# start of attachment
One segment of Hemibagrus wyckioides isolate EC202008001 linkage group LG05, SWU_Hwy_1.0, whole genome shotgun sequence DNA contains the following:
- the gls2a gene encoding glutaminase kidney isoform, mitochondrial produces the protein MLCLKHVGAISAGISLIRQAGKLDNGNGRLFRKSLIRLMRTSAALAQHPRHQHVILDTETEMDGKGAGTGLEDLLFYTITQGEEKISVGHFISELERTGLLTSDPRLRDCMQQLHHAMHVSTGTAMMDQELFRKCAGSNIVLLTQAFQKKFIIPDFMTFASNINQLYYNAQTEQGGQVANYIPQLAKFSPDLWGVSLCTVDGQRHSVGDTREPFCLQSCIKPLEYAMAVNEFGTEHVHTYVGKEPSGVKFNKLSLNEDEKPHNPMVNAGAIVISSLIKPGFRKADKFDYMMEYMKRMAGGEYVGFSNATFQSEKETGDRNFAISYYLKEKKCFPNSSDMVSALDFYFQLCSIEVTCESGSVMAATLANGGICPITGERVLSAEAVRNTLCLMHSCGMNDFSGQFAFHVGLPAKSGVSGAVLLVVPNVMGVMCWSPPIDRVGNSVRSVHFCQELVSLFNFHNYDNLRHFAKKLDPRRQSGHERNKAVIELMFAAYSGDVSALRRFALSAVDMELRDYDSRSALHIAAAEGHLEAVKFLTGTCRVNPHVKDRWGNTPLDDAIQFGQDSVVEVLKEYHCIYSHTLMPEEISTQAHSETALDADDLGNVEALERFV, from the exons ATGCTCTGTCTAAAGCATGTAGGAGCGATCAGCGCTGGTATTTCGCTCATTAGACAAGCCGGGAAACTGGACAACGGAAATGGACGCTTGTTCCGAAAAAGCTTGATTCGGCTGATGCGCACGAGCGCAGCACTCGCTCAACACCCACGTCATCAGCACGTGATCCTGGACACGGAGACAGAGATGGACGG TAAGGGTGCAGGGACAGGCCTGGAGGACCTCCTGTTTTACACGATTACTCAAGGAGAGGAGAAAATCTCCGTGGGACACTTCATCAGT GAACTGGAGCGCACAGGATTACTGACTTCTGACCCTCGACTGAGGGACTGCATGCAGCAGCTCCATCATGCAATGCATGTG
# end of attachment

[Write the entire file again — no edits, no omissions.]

One segment of Hemibagrus wyckioides isolate EC202008001 linkage group LG05, SWU_Hwy_1.0, whole genome shotgun sequence DNA contains the following:
- the gls2a gene encoding glutaminase kidney isoform, mitochondrial produces the protein MLCLKHVGAISAGISLIRQAGKLDNGNGRLFRKSLIRLMRTSAALAQHPRHQHVILDTETEMDGKGAGTGLEDLLFYTITQGEEKISVGHFISELERTGLLTSDPRLRDCMQQLHHAMHVSTGTAMMDQELFRKCAGSNIVLLTQAFQKKFIIPDFMTFASNINQLYYNAQTEQGGQVANYIPQLAKFSPDLWGVSLCTVDGQRHSVGDTREPFCLQSCIKPLEYAMAVNEFGTEHVHTYVGKEPSGVKFNKLSLNEDEKPHNPMVNAGAIVISSLIKPGFRKADKFDYMMEYMKRMAGGEYVGFSNATFQSEKETGDRNFAISYYLKEKKCFPNSSDMVSALDFYFQLCSIEVTCESGSVMAATLANGGICPITGERVLSAEAVRNTLCLMHSCGMNDFSGQFAFHVGLPAKSGVSGAVLLVVPNVMGVMCWSPPIDRVGNSVRSVHFCQELVSLFNFHNYDNLRHFAKKLDPRRQSGHERNKAVIELMFAAYSGDVSALRRFALSAVDMELRDYDSRSALHIAAAEGHLEAVKFLTGTCRVNPHVKDRWGNTPLDDAIQFGQDSVVEVLKEYHCIYSHTLMPEEISTQAHSETALDADDLGNVEALERFV, from the exons ATGCTCTGTCTAAAGCATGTAGGAGCGATCAGCGCTGGTATTTCGCTCATTAGACAAGCCGGGAAACTGGACAACGGAAATGGACGCTTGTTCCGAAAAAGCTTGATTCGGCTGATGCGCACGAGCGCAGCACTCGCTCAACACCCACGTCATCAGCACGTGATCCTGGACACGGAGACAGAGATGGACGG TAAGGGTGCAGGGACAGGCCTGGAGGACCTCCTGTTTTACACGATTACTCAAGGAGAGGAGAAAATCTCCGTGGGACACTTCATCAGT GAACTGGAGCGCACAGGATTACTGACTTCTGACCCTCGACTGAGGGACTGCATGCAGCAGCTCCATCATGCAATGCATGTG